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[Forbes] iPhone 11 Shock: Apple's Price Change Revealed


Alex

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JP Morgan says the bill of materials for the iPhone 11 has been reduced by between $30 and $50 and with the bill of materials for Apple’s flagship iPhone XS Max priced at only $433 that’s a lot (7-12%). JP Morgan pegs a lot of this on a reduction in memory prices, but Apple has also cancelled a major iPhone XS feature this year which will undoubtedly help iPhone 11 prices.

 

 

 

So why won’t users enjoy the savings as well? It’s political. JP Morgan says that Apple will use the reduced costs to absorb the threat of 10% tariffs being placed on Chinese electronics (the vast majority of iPhones are made in China) in the ongoing trade war between China and the United States.

 

https://www.forbes.com/sites/gordonk.../#770018f27823

 

 

That would have been really cool to see a reduction in pricing, shame that it's going to paying off the new, higher tariffs that are just being forwarded to the customer.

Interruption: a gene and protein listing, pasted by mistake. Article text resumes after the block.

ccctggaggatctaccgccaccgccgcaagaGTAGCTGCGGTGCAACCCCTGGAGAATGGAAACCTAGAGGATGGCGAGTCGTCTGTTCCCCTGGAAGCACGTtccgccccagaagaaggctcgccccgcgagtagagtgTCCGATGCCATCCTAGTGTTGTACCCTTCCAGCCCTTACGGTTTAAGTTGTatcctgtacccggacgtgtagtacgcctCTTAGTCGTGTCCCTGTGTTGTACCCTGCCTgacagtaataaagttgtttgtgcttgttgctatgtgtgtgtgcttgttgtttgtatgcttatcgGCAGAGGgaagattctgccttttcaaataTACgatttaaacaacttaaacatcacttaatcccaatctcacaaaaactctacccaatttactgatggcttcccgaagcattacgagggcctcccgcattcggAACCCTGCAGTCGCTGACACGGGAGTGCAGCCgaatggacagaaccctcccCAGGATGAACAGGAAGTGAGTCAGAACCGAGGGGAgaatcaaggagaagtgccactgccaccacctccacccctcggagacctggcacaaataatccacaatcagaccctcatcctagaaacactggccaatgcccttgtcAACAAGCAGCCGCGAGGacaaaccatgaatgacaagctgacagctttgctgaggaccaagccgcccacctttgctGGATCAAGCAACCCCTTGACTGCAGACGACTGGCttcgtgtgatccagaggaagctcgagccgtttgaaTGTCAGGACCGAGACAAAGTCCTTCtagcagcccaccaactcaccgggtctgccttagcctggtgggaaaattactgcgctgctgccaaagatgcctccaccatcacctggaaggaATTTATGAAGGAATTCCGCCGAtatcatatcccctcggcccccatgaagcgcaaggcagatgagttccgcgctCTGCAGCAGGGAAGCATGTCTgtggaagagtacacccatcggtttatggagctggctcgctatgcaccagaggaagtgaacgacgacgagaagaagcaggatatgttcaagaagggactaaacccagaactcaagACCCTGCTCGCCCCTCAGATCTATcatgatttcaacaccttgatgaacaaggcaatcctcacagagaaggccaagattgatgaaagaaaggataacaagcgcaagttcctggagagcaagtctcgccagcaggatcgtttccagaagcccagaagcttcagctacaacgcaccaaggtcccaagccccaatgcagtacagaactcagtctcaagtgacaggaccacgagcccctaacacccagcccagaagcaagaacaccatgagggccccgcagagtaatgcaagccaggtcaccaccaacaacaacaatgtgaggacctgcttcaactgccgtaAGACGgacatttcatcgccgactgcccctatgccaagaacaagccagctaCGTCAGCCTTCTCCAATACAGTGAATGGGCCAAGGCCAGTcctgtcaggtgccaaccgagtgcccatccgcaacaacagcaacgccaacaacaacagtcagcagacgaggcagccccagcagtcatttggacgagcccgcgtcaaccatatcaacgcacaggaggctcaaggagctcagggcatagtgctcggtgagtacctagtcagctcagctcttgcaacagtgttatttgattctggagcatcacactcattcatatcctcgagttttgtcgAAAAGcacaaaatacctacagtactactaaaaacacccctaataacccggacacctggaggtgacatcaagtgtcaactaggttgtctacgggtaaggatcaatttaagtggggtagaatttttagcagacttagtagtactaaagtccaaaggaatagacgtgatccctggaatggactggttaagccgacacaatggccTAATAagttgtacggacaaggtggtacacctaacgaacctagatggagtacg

Considering I am still on an old 2014 phone, I am still pretty excited to see what Apple can do with their latest flagship however. The white back, black front style really is nice looking.

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This is potentially good news for me since I'm not in the US. I was using an iPhone 6 which is now broken. I'll most likely get whatever version comes in red. I'm so bored of white, black and silver phones. What I don't like is the cameras are protruding out of a part of the phone that's protruding. But then again these are just rendered based complete guesses from people who have seen the leaks that may or may not be correct.

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Sounds like ultimately though little savings will be passed down to the consumer. I personally still find Apple products to be over priced.

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It depends on the product really. With phones these days, they really aren't if you compare them to flagship Android phones. In some cases, the flagship Android phones actually cost more. You do also have to remember that Apple doesn't have any entry-level or mid-range phones. They tried mid-range phones with the 5C but that failed quite badly. The 5C (£470) "only" sold 12.8 million units. As a comparison, the 5S (£550) sold 31.9 million units in the same amount of time.

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For a tech/tweaker minded individual such as myself. I always found while some Android phones can be equal in price to an Iphone, I prefer the freedom of the OS, while Android is not perfect, I like the fact you can really go to town on customizing, flashing custom versions of Android, Root, and arguably a larger app ecosystem both from the playstore or custom sources.